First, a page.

When you get permission from people to send them a newsletter or email from time to time, make sure you’re prepared.
Because one of the fastest ways to lose permission is by giving these folks a terrible experience once they come to your site.
Let’s take that imaginary site of mine, nicksButtons.com, purveyor of fine buttons for shirts, pants, coats, or any other article of clothing that requires topnotch fastening.
Now let’s say I put in place a wonderful online permission-acquisition program through sponsorships of various related but noncompeting e-zines.
Over a short period of time, I collect a fresh list of 5,000 new prospects who have all given me permission to tell them the best and latest about nicksButtons.com.
I add a few must-have offers on my home page and fire off my first promotional email to all 5,000 prospects.
I’m hoping for a response rate of about 10 percent and a conversion rate to sales from the site of about 4 percent.
Well, I’m a nifty marketer and writer. So my response rate is higher.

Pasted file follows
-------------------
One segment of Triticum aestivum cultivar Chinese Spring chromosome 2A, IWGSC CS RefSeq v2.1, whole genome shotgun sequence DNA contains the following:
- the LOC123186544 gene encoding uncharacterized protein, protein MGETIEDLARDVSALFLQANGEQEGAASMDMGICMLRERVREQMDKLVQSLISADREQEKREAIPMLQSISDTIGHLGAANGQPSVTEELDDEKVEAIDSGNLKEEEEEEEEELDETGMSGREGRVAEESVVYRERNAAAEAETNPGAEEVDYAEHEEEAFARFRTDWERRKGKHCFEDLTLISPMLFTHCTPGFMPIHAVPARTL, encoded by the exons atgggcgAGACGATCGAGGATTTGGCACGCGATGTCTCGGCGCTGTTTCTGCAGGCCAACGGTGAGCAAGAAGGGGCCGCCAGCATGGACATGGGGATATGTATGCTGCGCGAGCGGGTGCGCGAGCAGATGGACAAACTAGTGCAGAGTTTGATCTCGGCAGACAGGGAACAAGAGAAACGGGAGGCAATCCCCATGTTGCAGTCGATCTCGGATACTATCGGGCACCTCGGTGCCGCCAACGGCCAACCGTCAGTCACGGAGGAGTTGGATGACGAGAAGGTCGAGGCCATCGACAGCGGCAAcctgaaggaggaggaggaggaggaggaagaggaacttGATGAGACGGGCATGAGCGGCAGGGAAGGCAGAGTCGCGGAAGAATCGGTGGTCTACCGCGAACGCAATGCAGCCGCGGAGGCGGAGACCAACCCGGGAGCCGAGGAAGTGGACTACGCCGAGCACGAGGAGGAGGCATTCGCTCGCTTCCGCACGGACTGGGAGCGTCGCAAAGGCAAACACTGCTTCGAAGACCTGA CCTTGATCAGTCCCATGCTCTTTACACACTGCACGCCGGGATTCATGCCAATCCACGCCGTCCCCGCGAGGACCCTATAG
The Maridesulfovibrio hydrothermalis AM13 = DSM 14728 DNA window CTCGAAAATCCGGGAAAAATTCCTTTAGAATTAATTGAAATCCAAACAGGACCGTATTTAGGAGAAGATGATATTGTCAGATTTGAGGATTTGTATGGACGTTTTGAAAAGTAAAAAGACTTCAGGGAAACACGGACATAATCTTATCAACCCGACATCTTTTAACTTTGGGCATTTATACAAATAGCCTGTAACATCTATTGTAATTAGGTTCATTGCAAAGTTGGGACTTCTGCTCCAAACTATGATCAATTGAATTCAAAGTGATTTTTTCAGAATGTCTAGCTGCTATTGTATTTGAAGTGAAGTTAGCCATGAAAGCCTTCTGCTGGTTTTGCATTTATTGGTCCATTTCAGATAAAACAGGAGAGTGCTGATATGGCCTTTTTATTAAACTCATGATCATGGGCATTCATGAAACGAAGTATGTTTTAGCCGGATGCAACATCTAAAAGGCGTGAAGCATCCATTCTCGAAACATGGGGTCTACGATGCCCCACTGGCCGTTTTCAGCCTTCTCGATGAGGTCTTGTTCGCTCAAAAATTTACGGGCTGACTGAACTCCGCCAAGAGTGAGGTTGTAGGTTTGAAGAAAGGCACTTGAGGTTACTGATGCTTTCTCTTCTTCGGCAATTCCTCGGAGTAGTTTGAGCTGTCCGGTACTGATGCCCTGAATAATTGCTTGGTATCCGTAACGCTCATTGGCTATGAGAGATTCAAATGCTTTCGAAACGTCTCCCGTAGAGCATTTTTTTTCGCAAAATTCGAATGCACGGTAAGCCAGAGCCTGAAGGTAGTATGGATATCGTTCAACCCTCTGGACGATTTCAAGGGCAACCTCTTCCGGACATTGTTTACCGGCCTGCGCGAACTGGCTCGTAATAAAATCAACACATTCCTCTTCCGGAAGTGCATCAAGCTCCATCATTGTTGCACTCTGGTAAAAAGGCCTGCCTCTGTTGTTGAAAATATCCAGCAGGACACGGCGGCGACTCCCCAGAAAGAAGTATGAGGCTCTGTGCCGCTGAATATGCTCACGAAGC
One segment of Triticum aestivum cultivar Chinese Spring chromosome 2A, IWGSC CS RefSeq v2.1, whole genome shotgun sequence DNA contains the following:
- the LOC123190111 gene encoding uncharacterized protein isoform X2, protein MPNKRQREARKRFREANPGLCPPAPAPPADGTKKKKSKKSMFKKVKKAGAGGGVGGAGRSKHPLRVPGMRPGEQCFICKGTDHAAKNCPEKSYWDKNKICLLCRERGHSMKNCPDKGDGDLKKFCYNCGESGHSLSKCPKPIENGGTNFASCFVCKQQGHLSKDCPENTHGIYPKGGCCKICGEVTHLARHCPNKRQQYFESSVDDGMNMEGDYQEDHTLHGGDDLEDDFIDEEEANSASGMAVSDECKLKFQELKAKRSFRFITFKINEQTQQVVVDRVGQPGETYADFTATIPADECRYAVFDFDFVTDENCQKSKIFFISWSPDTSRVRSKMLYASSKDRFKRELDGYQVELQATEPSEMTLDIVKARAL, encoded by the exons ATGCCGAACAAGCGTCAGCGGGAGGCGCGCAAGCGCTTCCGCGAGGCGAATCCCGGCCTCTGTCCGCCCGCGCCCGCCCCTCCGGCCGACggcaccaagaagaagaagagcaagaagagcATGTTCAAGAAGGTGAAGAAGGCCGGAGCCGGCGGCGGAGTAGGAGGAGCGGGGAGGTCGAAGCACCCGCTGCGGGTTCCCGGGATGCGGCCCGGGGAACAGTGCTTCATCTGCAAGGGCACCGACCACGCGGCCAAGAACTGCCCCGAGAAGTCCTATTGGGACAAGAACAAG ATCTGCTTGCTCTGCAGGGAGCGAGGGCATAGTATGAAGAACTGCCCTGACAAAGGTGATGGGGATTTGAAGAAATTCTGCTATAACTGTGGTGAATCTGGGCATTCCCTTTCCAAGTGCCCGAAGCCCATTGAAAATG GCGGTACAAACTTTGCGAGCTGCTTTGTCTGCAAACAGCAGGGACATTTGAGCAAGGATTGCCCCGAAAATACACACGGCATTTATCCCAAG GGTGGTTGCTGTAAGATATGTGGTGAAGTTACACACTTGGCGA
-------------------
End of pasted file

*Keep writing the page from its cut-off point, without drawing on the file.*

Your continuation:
A full 18 percent of my list click through to the site. Nice response.
Trouble is, my conversion rate falls a little short of expectations. Well, a lot short. It’s 0.5 percent. Pretty feeble.
Worse, instead of the 2 percent attrition rate from my prospect list that I had anticipated on a monthly basis, I lose 5 percent of the list within a week of sending out the email.
My problem was that I had spent all my smarts on the marketing plan and forgot to pay any attention to the user experience once people arrived at the site.
Oops. My site sucks.
Suddenly, I have an epiphany, and all the flaws of nickButtons.com become apparent, some of which are:
- The home page is vague with no clarity of purpose or promise.
- The search function is flawed, sometimes showing too few results, sometimes too many.
- The pathway to purchase is bumpy, with confusing twists, turns, and diversions.
- Customer support is thin, offering too little and too late.
- Delivery is slow, prompting too many emails inquiring, “What happened to the buttons I purchased?”
The list goes on and on and on.
My point? The application of permission-based marketing to a flawed site is a waste of your time and a waste of your customers’ time.
In the vernacular of dating, it’s like finally getting to invite that person of your dreams back up to your apartment, without bothering to tidy your somewhat squalid bedroom first.
Old pop cans, food-encrusted plates, and piles of dirty washing strewn across an unmade bed are going to lose any permission you might have had pretty quickly.
A bad “onsite” experience destroys permission.
So when you’re looking to apply principles of permission marketing to your e-business, before you make that investment, make sure you get your site in order first.